Figure 1: Image of Titan taken by NASA’s Cassini spacecraft. Image credit: NASA/JPL-Caltech/Space Science Institute.
Both Sionascaig Lacus and Urmia Lacus have lacustrine (i.e. associated with lakes) morphologies. For example, the surface of a lake is usually darker than its surrounding terrain. This is seen for both Sionascaig Lacus and Urmia Lacus, whereby the light-dark boundary outlining each potential lake is continuous, and appears quite similar to previously confirmed lakes on Titan, such as Ontario Lacus.
At the cold cryogenic temperatures on Titan, the seas and lakes on Titan are comprised of liquid hydrocarbons, mainly methane and ethane. When observed in the infrared, the surfaces of these seas and lakes have very low albedos (i.e. they appear very dark) because methane and ethane are strong absorbers in the 5 μm waveband. Sionascaig Lacus and Urmia Lacus are consistent with being bodies of liquid hydrocarbons due to their very low albedos. The surface albedos of Sionascaig Lacus and Urmia Lacus are 0.0070 and 0.0081, respectively. For comparison, the surface albedos of Kraken Mare and Ligeia Mare, two large northern seas on Titan, are 0.0114 and 0.0050 to 0.0089, respectively.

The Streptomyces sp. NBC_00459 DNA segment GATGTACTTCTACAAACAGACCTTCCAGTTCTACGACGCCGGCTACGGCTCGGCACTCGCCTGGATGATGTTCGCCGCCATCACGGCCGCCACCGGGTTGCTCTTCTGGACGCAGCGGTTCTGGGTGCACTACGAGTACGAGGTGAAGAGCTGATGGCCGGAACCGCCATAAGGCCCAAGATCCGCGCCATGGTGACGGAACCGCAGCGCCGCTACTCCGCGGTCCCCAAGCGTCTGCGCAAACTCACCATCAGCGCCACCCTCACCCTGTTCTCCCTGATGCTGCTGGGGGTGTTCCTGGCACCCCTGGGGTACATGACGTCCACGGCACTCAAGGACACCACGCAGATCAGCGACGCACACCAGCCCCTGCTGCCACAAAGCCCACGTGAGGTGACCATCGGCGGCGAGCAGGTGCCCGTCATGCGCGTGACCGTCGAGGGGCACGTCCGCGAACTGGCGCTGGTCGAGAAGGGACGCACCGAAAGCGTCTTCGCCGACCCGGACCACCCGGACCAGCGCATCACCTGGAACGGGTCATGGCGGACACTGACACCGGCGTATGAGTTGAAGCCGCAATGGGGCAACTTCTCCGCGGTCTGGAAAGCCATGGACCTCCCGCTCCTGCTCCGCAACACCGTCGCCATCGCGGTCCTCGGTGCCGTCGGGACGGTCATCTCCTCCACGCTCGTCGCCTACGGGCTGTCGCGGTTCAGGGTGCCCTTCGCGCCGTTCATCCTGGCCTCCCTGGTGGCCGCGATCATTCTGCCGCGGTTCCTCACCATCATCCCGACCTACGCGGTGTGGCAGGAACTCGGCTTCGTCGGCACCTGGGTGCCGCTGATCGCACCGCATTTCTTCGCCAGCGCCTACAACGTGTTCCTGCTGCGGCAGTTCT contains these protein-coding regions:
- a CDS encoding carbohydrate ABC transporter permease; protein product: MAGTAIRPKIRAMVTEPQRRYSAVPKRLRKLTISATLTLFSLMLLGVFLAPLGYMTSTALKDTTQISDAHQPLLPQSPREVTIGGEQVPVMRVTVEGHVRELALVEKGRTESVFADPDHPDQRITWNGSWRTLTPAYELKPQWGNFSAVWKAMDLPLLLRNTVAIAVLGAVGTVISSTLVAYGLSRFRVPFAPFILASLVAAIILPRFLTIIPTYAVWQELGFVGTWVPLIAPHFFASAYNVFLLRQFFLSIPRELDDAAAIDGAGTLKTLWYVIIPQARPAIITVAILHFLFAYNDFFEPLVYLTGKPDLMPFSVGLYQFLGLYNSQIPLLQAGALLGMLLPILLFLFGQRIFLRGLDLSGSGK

Figure 2: Artist’s impression of a lake on Titan.
The terrain surrounding Sionascaig Lacus and Urmia Lacus also exhibit low surface albedos, albeit not as low as the surfaces of the two potential lakes. It appears that the surrounding terrain could be interpreted as a wetland, with the ground soaked in liquid hydrocarbons. Sionascaig Lacus is by far the larger of the two potential lakes. Its surface area is estimated to be ~5000 km² and its average depth is estimated to be around 40 to 70 m. Sionascaig Lacus is also estimated to hold roughly 100 billion tons of liquid methane. Clouds have been observed on Titan’s southern mid-latitudes. The presence of temperate lakes may be driving cloud formation or be the result of cloud activity (i.e. precipitation); most likely both.
G. Vixie et al. (2015), “Possible temperate lakes on Titan”, Icarus Volume 257, 1 September 2015, Pages 313 to 323